Home values took a big jump last quarter in Whatcom County, suggesting that low supply and high demand continue to drive the local market.
Whatcom County homes appreciated 10 percent in the third quarter compared to a year earlier, according to the Federal Housing Finance Agency. That increase ranked Whatcom the 17th highest among U.S. metro areas.
Several metro areas in Washington state landed in the top 20. Seattle ranked second with a 12.2 percent increase, followed by Tacoma, which ranked eighth at 10.9 percent. Bremerton ranked 12th with a 10.7 percent increase.
It’s a trend that won’t be letting up in the near term, said Peter Orser, interim director of the Runstad Center for Real Estate Studies at the University of Washington. He said supply is being constrained in two ways. The first is new home construction is not keeping up with demand. As home prices go up, that’s led to a second problem where homeowners who want to move up or downsize aren’t putting their home on the market until they find a place they can buy.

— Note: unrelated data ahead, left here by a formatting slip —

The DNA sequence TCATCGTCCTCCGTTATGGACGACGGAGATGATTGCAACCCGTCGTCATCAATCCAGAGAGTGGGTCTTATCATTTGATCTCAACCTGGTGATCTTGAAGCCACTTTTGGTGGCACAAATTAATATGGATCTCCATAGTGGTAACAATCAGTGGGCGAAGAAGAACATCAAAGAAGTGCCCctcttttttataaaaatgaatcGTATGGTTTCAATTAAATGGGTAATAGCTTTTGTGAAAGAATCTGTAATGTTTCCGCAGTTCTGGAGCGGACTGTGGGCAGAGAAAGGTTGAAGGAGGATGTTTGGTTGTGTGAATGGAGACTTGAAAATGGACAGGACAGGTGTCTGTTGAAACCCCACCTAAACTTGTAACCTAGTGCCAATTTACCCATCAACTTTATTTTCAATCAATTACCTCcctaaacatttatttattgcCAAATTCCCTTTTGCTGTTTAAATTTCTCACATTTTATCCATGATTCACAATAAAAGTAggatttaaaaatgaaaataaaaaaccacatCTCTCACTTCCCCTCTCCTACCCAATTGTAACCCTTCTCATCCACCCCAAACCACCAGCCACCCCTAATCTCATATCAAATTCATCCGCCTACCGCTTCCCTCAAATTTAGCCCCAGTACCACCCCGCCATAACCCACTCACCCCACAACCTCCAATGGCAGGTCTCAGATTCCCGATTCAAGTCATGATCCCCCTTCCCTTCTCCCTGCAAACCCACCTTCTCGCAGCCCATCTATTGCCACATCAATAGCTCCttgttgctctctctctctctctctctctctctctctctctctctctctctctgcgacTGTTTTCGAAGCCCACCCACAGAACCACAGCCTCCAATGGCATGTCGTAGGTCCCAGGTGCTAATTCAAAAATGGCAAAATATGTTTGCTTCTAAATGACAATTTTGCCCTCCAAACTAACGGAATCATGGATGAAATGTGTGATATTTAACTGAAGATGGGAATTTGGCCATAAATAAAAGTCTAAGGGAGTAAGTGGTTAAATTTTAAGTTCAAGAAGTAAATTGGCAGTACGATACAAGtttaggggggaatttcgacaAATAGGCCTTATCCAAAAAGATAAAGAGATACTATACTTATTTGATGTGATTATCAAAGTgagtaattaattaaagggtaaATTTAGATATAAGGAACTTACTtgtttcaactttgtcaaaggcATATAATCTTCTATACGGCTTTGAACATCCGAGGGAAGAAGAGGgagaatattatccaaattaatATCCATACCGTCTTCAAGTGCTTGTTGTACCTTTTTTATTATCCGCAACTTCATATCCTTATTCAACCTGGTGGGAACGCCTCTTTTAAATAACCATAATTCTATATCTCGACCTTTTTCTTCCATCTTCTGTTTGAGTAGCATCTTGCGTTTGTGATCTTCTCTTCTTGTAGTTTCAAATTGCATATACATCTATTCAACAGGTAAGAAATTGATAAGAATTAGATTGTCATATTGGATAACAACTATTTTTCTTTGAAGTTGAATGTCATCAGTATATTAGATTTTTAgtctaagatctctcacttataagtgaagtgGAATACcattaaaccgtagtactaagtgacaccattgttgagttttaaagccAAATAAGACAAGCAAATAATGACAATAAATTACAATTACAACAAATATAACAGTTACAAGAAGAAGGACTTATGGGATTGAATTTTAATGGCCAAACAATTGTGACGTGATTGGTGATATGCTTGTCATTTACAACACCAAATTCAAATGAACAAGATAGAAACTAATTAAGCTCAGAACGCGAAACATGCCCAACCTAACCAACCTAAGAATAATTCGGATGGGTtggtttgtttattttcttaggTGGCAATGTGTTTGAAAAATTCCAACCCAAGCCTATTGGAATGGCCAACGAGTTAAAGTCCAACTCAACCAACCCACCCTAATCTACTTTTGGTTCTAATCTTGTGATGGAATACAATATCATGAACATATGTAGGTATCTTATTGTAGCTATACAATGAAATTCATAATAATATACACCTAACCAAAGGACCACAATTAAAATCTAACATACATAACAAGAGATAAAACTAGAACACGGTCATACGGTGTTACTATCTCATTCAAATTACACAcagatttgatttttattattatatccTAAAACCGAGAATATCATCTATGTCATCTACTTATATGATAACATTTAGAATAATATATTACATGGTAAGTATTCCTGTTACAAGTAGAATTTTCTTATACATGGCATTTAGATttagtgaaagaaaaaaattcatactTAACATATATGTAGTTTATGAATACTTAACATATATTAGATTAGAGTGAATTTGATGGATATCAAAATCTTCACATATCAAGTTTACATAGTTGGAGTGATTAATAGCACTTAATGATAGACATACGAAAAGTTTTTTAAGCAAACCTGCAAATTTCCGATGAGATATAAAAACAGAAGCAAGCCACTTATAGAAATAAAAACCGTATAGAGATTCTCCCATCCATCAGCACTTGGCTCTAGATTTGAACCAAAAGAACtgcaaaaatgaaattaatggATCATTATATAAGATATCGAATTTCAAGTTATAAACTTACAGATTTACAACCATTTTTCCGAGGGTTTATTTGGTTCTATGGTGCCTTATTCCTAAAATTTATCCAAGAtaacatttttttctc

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“Even if they can afford (a new home) because of the increased equity, they can’t find one,” Orser said, noting that the three counties around Seattle have a one-month supply.
In October Whatcom County had a housing inventory of 2.7 months, according to the Northwest Multiple Listing Service. A balanced market between buyers and sellers typically has a six-month supply of homes for sale.
The five-year trend has also been strong for Whatcom County and much of Western Washington. Since the third quarter of 2011, homes have appreciated 25.1 percent in the county. In Seattle, the five-year appreciation increase was 49.2 percent.
Year-over-year home appreciation in Whatcom County had been rising around 6 percent in recent studies. Orser said he expects the 10 percent jump in the third quarter to be a blip. Historically home appreciation in Washington is around 4 percent, so at some point down the road he expects a correction will take place.